The plot of the novel centres around the disappearance of a friend of Mason's - Nat West has been working as an accountant for a notorious gangster nightclub owner. She's gone missing along with a hard drive full of information that Raymond Long is very keen to get back. As are his mob bosses, right back to his Canadian roots.
There's quite a bit more to BANGKOK COWBOY than your standard thriller, mostly based on the lifestyle of Mason and his friends, and Dixie's contacts. Their connections and respect for each other adds a different dimension to the novel, although not at the expense of everything you'd normally expect. There's action aplenty, and some cunning outwitting of the bad guys by both Dixie and Mason. Perhaps less convincing is a bit of voluntary jeopardy at points where some resolutions were required - all of which were just a bit too daft on the part of the characters to be totally believable, although the action built into them does make it all a lot more palatable.
Minor quibbles apart, there was a lot to like about BANGKOK COWBOY, and a lot to look forward to in the next Mason and Dixie outing. Hopefully soon.
Review - AFTER THE SILENCE, Jake Woodhouse
A body is found hanging on a hook above the canals of Amsterdam's old town, a mobile phone forced into the victim's mouth.
In a remote coastal village, a doll lies in the ashes of a burnt-down house. But the couple who died in the fire had no children of their own. Did a little girl escape the blaze? And, if so, who is she and where is she now?
Set in Amsterdam, AFTER THE SILENCE is a debut police procedural introducing, amongst a big cast of characters, Inspector Jaap Rykel. If you were looking for a single word to describe everyone in this book it would have to be damaged. They are all dealing with their own demons, to the point where there is a sneaking suspicion that there's not a happy person in the entire city. Mind you, the themes in the book will also have you wondering about where they have put their human decency into the bargain.
Rykel is a very flawed main character with a complicated past. His work partner, and friend Andreus also has his own problems, although the impending birth of his first child is something he's looking forward to. Until he's shot dead one night, when Rykel should have been working with him, although he was dealing with his sister who has a severe dose of PTSD from her time in Afghanistan. Rykel's guilt is exacerbated by his grief, and his complicated past with Andreus' girlfriend Saskia.
The inclusion of an out of town cop, Tanya van der Mark, seconded somewhat haphazardly to the investigation, to work alongside Rykel brings with her yet another set of private demons. About now the reader could be forgiven for thinking everybody and everything about this book is going to be flawed, damaged, mildly barking or overly complicated.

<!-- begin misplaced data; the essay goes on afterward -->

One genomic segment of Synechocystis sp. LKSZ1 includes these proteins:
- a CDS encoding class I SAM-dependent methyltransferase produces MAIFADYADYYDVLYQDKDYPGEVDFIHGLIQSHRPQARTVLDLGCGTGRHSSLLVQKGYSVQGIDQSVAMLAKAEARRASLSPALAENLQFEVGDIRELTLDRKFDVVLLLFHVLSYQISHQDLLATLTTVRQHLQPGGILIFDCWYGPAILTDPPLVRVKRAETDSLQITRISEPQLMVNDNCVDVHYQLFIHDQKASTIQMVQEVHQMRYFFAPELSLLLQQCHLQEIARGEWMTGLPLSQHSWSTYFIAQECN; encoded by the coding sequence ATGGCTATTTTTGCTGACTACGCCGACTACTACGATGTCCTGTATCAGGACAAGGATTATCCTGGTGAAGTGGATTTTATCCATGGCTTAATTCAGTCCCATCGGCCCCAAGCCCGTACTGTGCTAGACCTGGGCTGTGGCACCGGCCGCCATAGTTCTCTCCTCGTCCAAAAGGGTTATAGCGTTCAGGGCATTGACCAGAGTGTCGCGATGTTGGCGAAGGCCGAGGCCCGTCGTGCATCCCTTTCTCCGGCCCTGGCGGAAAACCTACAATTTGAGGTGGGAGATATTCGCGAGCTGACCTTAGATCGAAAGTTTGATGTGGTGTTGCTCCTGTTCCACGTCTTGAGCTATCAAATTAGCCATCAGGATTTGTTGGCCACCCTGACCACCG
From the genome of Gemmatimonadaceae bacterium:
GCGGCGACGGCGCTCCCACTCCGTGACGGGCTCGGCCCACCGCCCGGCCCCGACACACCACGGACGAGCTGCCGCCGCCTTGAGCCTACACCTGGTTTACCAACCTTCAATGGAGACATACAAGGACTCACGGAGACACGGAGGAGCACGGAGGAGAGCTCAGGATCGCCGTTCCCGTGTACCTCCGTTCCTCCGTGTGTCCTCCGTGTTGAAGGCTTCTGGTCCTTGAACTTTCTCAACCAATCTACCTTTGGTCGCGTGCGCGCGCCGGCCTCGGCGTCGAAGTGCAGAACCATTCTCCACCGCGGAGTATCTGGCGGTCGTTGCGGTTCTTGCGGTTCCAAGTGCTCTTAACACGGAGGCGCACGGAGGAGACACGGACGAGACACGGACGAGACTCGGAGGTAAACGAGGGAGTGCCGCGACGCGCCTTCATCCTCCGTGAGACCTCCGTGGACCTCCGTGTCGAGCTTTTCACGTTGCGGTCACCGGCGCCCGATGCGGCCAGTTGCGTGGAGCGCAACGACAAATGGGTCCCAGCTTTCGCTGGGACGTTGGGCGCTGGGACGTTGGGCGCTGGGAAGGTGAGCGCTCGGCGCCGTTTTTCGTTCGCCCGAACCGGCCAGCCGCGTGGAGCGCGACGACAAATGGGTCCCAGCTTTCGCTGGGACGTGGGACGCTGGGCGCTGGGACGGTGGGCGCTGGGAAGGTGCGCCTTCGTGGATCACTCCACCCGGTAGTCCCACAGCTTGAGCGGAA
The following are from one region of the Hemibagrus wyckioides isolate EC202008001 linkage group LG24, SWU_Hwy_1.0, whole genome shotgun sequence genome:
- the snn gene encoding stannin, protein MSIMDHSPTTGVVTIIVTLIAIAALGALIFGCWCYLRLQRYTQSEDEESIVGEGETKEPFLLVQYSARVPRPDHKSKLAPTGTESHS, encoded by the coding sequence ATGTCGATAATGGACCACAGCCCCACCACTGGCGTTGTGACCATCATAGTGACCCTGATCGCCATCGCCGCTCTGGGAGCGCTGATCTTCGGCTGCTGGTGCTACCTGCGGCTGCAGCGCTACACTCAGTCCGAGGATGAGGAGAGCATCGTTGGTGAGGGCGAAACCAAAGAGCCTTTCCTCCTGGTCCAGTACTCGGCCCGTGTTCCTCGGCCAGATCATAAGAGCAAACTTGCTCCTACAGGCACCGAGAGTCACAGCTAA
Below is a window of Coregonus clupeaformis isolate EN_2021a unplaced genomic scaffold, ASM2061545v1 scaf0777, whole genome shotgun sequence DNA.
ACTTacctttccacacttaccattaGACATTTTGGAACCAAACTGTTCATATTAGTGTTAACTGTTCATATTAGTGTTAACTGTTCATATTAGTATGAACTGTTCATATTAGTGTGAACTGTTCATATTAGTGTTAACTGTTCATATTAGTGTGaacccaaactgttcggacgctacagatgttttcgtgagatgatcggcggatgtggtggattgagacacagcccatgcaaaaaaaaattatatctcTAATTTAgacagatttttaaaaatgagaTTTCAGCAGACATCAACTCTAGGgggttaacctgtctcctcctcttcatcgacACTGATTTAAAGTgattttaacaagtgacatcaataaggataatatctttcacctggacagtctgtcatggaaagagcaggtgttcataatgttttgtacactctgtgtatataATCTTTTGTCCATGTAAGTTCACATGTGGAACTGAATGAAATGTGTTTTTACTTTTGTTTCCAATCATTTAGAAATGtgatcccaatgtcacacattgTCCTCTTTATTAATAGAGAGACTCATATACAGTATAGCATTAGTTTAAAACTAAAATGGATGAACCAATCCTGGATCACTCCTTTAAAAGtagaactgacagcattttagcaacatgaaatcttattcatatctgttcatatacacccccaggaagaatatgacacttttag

AFTER THE SILENCE specialises in complications. The personal lives, and backstories of everyone, the plot which works through a lot of threads - the death of the cop Andreus; the murder of an older couple by arson, and the discovery that their hereto unknown adopted child is missing; child abuse rings in a highly technical world and the murders of various business men. You might feel the need to take notes.
As well as the complicated plot and characters, the story is tackling a lot of deeply disturbing ills. Not just child abuse and abduction alongside organised crime including sex slave smuggling and drugs, it also takes a hefty swipe at the pointless interference of political and management types, macho police culture, and the overt sexism and harassment that seems to prevail in every station in the book.
Surprisingly for something as complicated, bleak and dark as AFTER THE SILENCE, there are high points. There are some touches of black humour and whilst many of the male characters are seemingly without a lot of hope, Rykel is an interesting amalgamation of flaw and decency. His new, seconded, partner, van der Mark, is committed, determined and dedicated. Which is obviously a cliché on one level, but on another, believable and consistent. The tension between all the team members is complicated, relies on a lot of past history, and present behaviour but there are some consequences. There is a bit of cop-jep sprinkled throughout that's either going to work because you have a sneaking suspicion that the character deserved it, or drive you bats, depending upon your perspective.
Perhaps the greatest downside to AFTER THE SILENCE is that it bashes the reader over the head with a kitchen sink full of the ills of the world congregating in one investigation and one group of people. There are points where it's overwhelmingly complicated (there's that word again) and it's hard to avoid that sinking feeling of yet another "bad thing" being just around the corner. Having said that, the action is piled into a series of days, following up quickly on a number of violent deaths that trigger an all out search - not just for a cop killer but for a missing little girl. If you look at it from that point of view, then maybe that sort of pressure means that the wheels fall off a lot more quickly and considerably more spectacularly than you'd normally expect.
Despite a slight feeling of doubt, a slight feeling that everything was so bleak, and everybody was so damaged that you'd wonder how anybody got anything resolved ever, AFTER THE SILENCE is an interesting debut which shows promise, hopefully with a step back from the sink. It's definitely a series I'll look forward to following.
Review - THE FOREVER WATCH, David Ramirez